It's Always Sunny in Colorado, Bucky O'Connell's love letter to the local skateboarding scene, premieres tonight at the Bluebird Theater with screenings at 8 p.m. and 10 p.m.
The film, presented by 303 Boards and Toebock Media Group, features countless recognizable spots around town and nearly a dozen of Colorado's top skaters, promising thrills and spills galore (check out the trailer after the jump for a teaser).
We caught up with the director to talk shop about the state of skate in the state and what's in store for skateboarding fans at the premiere and as the DVD ($12) hits local shops.
Westword: I'm blown away by how huge the skate scene here has gotten, how many awesome skateparks there are all over the state and the level of skating I see every time I'm out skating. Now that you've finished a film featuring some of the best skaters in Colorado, do you have any observations about what's going on here?
Bucky O'Connell: I think the biggest thing is that everyone's super positive and we're all friends in some way. It's one of my favorite skate scenes anywhere because there's none of the negativity you find in some other scenes. And probably the biggest thing that's changed since I released my first video in 2004 and the most recent 303 Boards shop video in 2006 is that the local attitude toward making things feels a lot different. I think there's more of a feeling like, "We've got something great here so let's do it up right." Skate videos just keep getting better and better as the skating progresses and as different filmmakers bring their vision to it so I felt a sense of responsibility to document what's happening here and make it look good.
WW: How did you approach this project as a filmmaker?
BO: The last two films I made in collaboration with a lot of people, with footage from a lot of different sources, and I wanted to do this one on my own to give it some better flow and really take ownership of how it came out. I always had a certain vision for how I wanted it to look and how I wanted it to flow together. The idea from the beginning was to make a video that is continually moving. There's no real story to it -- it's a skateboard video with three main parts and some montages -- but there's that central theme of movement, of always being on the way to the next spot.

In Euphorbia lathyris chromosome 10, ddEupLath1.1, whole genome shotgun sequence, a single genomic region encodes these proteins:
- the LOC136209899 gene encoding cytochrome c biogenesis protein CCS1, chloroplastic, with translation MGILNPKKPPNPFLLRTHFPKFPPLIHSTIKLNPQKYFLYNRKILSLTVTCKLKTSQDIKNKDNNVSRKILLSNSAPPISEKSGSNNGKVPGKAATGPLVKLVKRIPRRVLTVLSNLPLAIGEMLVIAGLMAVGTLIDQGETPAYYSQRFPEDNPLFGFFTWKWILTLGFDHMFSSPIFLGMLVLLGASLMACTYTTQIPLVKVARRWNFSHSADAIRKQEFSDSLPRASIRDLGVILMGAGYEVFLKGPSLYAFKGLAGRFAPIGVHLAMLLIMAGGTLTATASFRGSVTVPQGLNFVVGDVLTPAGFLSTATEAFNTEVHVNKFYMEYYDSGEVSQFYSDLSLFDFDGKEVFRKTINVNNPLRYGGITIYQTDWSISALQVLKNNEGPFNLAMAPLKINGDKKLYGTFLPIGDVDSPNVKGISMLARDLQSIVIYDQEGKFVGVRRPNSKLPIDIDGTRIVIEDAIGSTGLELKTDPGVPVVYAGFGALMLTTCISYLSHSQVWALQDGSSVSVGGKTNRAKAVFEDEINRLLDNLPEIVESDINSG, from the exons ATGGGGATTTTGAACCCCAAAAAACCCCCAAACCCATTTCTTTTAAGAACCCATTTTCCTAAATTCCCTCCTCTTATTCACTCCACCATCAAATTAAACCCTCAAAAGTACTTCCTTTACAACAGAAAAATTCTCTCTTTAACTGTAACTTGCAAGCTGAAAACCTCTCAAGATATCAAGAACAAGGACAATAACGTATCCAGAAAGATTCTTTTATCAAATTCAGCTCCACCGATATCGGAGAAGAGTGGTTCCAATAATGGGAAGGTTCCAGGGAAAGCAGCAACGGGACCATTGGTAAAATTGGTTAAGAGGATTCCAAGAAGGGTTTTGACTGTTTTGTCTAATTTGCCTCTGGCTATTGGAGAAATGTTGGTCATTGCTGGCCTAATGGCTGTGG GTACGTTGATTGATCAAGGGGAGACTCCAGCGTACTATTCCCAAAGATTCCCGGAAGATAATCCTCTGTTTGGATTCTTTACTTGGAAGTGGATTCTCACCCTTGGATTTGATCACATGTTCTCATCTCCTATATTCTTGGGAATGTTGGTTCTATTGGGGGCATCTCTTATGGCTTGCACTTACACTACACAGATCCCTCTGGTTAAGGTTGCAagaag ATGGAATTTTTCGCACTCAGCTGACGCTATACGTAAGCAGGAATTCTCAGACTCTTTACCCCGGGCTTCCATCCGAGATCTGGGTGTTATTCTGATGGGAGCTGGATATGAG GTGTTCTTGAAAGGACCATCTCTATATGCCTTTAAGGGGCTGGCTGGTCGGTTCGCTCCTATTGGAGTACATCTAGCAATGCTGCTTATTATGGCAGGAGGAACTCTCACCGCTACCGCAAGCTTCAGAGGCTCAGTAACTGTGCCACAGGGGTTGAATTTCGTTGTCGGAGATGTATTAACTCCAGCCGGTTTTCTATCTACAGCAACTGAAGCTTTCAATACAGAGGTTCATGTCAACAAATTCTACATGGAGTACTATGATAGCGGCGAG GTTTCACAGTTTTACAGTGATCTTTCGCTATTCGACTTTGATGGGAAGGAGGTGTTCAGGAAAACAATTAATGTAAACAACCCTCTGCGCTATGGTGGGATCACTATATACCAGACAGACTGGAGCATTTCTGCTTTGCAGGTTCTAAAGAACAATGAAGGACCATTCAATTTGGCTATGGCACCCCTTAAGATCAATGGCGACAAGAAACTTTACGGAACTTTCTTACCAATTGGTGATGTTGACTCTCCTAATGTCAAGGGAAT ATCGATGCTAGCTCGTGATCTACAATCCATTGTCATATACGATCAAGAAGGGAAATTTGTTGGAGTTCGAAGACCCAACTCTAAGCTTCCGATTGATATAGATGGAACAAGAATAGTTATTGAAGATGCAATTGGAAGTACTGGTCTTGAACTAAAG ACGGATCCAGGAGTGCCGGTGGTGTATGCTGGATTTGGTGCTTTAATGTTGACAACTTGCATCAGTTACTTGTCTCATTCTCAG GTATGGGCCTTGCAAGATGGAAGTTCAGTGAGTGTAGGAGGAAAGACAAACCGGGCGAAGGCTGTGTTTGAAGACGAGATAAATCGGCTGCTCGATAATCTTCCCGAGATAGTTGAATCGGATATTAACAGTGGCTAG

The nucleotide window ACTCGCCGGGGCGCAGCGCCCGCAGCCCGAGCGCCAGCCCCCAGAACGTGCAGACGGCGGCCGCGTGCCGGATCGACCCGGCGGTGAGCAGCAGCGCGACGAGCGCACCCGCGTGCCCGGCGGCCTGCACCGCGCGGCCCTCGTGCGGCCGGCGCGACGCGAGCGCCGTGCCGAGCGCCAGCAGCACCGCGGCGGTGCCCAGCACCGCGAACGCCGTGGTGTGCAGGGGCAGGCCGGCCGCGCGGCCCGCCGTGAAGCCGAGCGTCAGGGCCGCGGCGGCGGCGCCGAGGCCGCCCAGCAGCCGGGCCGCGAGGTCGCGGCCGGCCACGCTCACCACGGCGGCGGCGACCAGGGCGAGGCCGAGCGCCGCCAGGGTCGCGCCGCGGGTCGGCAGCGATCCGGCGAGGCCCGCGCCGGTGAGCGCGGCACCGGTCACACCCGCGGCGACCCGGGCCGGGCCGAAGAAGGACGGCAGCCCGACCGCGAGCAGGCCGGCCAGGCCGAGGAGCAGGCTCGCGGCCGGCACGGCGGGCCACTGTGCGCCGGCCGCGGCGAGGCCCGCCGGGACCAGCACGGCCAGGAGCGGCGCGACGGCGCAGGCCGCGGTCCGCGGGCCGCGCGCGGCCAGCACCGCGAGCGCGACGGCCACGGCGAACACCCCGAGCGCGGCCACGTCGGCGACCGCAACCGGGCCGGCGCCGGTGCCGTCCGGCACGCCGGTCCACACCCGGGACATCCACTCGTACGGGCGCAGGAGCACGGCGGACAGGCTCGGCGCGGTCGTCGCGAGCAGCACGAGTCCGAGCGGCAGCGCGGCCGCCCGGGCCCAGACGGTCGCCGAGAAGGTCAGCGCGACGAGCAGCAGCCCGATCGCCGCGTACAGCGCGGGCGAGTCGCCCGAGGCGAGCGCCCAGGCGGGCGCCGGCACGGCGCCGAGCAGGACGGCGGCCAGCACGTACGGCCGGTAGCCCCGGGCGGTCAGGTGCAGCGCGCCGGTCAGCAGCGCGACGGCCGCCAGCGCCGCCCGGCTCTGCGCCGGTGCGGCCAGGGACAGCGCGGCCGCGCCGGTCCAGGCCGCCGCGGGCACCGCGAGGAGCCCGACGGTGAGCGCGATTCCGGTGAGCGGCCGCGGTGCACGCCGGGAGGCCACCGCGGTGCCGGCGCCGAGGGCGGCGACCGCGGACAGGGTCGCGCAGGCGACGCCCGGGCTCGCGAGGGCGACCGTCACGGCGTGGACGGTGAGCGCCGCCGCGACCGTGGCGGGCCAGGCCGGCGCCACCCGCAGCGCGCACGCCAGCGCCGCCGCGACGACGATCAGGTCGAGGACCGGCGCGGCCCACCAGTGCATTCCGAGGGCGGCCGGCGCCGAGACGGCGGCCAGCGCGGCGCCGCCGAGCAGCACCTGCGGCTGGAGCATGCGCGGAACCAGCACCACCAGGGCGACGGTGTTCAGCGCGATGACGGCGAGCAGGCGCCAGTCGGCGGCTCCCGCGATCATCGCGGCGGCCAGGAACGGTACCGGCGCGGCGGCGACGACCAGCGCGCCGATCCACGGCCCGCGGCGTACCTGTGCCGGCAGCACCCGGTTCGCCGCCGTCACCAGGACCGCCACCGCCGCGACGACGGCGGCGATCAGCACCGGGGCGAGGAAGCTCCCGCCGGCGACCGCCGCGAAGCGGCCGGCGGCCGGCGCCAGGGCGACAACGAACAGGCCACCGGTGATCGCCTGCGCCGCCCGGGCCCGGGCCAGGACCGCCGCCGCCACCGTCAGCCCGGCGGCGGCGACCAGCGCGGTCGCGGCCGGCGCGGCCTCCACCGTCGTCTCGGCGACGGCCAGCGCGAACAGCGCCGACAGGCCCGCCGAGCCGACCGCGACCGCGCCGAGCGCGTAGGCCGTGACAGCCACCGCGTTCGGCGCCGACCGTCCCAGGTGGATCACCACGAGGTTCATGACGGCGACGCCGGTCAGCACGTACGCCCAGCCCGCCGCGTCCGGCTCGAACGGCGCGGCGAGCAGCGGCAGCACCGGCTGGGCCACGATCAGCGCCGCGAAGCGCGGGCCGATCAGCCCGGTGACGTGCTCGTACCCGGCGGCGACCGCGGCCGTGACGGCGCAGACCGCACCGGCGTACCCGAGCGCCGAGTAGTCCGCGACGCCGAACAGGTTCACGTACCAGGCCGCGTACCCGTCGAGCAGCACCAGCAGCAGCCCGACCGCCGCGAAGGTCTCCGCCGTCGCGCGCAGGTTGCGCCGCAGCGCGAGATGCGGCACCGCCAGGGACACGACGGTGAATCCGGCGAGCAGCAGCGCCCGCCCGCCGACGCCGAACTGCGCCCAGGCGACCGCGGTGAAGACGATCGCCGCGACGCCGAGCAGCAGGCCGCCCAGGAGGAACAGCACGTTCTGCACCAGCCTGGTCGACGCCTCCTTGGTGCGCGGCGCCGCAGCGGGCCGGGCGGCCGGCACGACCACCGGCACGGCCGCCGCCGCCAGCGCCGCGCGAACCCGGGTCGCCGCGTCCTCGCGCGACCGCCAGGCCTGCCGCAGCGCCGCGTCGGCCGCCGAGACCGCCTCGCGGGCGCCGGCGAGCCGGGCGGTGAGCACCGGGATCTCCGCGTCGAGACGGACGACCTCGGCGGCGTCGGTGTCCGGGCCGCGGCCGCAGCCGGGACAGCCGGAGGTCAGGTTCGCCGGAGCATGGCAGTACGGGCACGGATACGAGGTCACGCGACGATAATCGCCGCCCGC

WW: Did you make it out to a lot of different local skateparks?
BO: There's actually not much park footage in the movie. We would meet up at a skatepark to warm up and then go out in search of spots around town from there. We tried to hit some spots that haven't been in other videos, and when we did hit some of the better-known spots we always tried to bring something new to it. There are some spots in the video that we got kicked out of every single time and had to go back like six or seven times to get the trick we wanted. That's kind of the challenge in making videos like this: Nothing is ever certain. There was one trick that made it into the film -- I don't want to say what it is, to keep the surprise -- but Kehoe went back probably ten times to this spot near the Denver Skatepark before he finally ended up getting it. You can plan everything out as much as you want but you just never know what you're going to get. That level of persistence is one of the things I love about skateboarding and admire in the best skaters.
WW: Can you tell me a bit about the skaters in the film?
BO: Three people have full parts: Derek Milton, Matt Kehoe and Shad Spencer. Derek and Kehoe both skate for 303 Boards and Shad skates for the Denver Shop. I've known Derek for like ten years and these are all guys I've been skating with and filming with for years. And then there's another handful of skaters featured in the film's montages, guys like Greg Piloto, Aaron Homoki, Trevor Uriona, David Reyes, Nial and Sean Frederickson and Jon Brownlee. In skateboard videos the tradition is to save the best for last: The guy with the best footage gets the last part. But it's a surprise. You'll have to come to the premiere or buy the DVD to see who killed it this time around.
WW: I'm stoked that there's so much support for these local videos here, with all the snowboard movie premieres in the Fall and full-on premiere parties at big theaters like the Bluebird for skate videos like yours. What does that kind of support from the local scene mean to you as a filmmaker?
BO: It can actually be kind of nerve-wracking, because there's a lot of pressure, but it is kind of cool to have that many people care about what you're doing and want to come see it. I've gone to most of the local premiers and I think it's always exciting to see what people have been up to and what they've made. The big premieres are always a lot of fun.
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